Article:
How has race affected, or posed obstacles, in your job as an African American sports journalist? How has it changed throughout your career, especially in the past year of Trump leadership?

For me, journalism has always been about advocacy, especially for the progeny of enslaved Africans in this country. My original masters thesis was actually about the use of pamphlets by African Americans in the 19th century, most famously Walker’s Appeal. So for me, race is not a hurdle or something I have to navigate; it’s something I try to engage with every time I write. I’ve done news, investigative reporting, and economics, so when I moved into sports, the first column I wrote was about a discrimination lawsuit brought against the Denver Nuggets by their recently fired coach. He had been fired by the two new owners of Nuggets, who were the first Black owners of professional sports team in America, and I wrote about how specious his lawsuit was. If I’m not gonna write about sports from the perspective of being a person of color in this country, then I’m not doing a service to our profession or the public. Then I’m just doing what’s been done since the first sports story written in this country hundreds of years ago.

As a professor of sports journalism, what are the important values you try to impart to your students, many of whom are presumably aspiring journalists?

At the University of Maryland, I teach two courses. The first, in the spring, is on the skills of sports reporting and writing. Essentially, I give students the playbook on how to report and how to construct a story, I send them out into the field, and they bring back a product. I lay out to them what’s important in the digital age — in terms of what kind of story they ought to produce — and encourage them to include video and at least audio with their story. I teach students to be curious, because if you want to be a journalist but you lack curiosity, you should find another profession. I try to emphasize to people to be good writers and teach what good writing is.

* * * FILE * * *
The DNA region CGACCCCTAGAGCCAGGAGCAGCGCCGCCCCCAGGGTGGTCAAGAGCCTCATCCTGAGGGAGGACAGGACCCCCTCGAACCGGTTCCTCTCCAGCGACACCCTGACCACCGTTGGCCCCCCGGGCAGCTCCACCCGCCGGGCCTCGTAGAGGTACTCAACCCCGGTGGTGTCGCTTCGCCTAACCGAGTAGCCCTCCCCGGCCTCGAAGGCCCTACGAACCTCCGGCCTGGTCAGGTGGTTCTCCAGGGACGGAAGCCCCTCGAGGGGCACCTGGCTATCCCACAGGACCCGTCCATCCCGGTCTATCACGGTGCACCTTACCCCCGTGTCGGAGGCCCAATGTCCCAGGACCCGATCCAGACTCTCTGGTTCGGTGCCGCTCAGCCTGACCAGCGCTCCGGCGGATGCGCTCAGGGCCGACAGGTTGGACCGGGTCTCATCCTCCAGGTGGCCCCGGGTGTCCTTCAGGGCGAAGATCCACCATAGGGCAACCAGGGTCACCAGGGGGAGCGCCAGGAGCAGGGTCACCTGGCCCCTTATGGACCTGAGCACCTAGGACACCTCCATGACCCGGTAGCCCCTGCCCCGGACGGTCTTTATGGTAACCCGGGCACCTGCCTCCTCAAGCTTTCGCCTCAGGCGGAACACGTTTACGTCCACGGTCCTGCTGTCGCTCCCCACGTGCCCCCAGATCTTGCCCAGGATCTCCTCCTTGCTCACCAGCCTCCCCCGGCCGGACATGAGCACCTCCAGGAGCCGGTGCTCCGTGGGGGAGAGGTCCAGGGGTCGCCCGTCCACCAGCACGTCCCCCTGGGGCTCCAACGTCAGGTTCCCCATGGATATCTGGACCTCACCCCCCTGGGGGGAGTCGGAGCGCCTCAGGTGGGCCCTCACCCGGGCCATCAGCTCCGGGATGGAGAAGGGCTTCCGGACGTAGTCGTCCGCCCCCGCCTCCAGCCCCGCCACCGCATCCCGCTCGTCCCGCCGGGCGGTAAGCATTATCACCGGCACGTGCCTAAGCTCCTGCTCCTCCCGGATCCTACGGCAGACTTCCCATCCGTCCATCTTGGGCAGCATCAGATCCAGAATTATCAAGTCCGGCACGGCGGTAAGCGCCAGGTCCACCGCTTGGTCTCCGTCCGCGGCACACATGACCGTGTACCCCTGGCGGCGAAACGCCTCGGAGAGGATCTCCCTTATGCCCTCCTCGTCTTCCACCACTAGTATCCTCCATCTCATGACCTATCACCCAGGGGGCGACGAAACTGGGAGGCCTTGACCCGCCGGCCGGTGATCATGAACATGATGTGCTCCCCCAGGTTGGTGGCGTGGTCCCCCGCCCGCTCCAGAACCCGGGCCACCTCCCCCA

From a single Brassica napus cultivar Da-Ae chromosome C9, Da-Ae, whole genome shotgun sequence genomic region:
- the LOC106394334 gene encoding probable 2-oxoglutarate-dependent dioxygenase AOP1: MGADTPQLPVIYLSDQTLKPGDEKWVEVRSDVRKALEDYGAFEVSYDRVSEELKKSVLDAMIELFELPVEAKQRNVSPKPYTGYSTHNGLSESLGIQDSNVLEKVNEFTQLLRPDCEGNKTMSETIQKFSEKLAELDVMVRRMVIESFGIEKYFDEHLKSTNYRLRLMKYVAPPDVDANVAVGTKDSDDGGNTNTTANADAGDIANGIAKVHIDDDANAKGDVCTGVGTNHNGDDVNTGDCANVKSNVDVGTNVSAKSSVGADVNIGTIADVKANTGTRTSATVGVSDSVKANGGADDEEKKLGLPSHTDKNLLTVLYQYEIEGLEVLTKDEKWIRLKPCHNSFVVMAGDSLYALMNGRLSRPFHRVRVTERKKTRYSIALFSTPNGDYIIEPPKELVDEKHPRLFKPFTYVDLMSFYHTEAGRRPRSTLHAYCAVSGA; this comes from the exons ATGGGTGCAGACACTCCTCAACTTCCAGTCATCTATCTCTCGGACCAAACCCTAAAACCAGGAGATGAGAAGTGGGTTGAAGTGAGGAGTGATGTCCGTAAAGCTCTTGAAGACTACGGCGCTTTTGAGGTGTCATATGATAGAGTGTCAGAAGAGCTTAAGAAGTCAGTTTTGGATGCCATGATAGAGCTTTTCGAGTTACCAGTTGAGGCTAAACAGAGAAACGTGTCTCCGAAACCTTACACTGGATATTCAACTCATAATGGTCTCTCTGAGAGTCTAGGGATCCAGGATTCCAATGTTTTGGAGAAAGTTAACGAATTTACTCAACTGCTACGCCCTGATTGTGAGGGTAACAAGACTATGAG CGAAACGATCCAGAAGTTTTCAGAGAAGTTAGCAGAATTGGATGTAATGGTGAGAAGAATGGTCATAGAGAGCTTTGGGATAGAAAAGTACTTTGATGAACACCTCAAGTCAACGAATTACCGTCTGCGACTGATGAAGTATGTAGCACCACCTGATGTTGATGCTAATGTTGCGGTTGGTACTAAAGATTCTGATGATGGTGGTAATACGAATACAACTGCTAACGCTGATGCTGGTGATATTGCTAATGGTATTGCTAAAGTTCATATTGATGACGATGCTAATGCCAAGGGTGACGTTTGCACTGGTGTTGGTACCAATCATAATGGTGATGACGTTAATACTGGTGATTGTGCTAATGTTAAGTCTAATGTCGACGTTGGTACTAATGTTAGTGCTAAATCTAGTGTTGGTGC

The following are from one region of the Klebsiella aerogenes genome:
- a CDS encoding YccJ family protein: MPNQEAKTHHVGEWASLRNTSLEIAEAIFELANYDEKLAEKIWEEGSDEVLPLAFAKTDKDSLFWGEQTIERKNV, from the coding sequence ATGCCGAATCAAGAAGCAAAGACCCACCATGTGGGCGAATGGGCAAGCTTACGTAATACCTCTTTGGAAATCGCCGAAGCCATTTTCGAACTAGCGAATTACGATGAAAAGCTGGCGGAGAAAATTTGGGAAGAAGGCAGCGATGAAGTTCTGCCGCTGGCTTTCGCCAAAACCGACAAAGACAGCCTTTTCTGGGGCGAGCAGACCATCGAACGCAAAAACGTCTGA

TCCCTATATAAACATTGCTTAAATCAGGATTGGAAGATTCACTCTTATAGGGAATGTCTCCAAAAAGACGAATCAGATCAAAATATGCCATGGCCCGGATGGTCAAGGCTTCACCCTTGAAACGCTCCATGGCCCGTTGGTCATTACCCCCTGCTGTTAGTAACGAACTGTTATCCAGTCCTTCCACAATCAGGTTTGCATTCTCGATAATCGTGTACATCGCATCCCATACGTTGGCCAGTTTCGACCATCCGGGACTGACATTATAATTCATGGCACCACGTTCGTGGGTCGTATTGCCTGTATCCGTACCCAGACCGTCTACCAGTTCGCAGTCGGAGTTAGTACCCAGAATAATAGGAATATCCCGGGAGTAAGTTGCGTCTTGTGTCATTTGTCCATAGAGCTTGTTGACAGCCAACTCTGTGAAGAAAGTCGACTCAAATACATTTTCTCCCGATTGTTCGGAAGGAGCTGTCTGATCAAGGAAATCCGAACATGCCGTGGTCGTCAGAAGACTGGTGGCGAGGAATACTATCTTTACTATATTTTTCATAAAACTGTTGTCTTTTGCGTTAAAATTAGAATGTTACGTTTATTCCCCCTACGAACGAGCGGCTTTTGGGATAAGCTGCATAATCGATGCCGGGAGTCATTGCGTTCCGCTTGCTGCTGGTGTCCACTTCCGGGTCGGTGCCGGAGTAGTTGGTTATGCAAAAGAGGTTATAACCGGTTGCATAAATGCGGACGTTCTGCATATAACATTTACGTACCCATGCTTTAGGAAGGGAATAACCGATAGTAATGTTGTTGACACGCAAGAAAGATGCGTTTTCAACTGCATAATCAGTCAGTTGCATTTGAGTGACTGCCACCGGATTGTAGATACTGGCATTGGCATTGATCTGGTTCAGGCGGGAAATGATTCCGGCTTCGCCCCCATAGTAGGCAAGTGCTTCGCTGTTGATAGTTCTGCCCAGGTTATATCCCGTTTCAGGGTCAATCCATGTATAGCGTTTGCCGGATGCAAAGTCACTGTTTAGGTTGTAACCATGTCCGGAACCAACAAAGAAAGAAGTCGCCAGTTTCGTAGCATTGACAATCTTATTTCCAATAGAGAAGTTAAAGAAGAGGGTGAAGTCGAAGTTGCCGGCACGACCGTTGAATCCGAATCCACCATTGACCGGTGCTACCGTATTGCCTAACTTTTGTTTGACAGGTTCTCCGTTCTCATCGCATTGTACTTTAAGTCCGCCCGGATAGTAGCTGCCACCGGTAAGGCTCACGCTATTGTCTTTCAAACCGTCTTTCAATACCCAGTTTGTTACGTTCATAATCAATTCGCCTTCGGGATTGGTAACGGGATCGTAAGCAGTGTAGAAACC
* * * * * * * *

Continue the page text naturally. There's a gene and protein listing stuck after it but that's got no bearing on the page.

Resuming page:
The other class I teach is a sports and culture class, which is now called Sports Protest and Media, because people got so excited about Kaepernick. I came to the realization that people’s understanding of protest within sports is very shallow, and people don’t understand that politics and sports have gone together for as long as one or the other have existed. They don’t know that Kaepernick is not the first person to use sports as a platform for protest, but it goes all the way back to the 19th century and relationships between sports management and labor. I want people to have an understanding of that history, and there are a few themes I like people to understand: one, that there’s a symbiotic relationship between sports and sports media — which is difficult sometimes for ESPN because it’s such a behemoth that it makes it difficult for it to exercise its journalism sometimes — and two, that there is an element of patriotism, nationalism, militarism that has always been a part of sports, which has shown what an uncomfortable and controversial place sports can be. The Kaepernick thing wouldn’t be an issue had the NFL not — in 2009 — decided to make the anthem a part of the “theater,” and demanded that players be on the sideline for the anthem and flying of the flag. That was a conscious political decision by the NFL, just as much as it is a conscious political decision by Kaepernick not to take part in it the way they want him to. There’s a lot going on there; sports are a lot more complicated than they ever appear to be.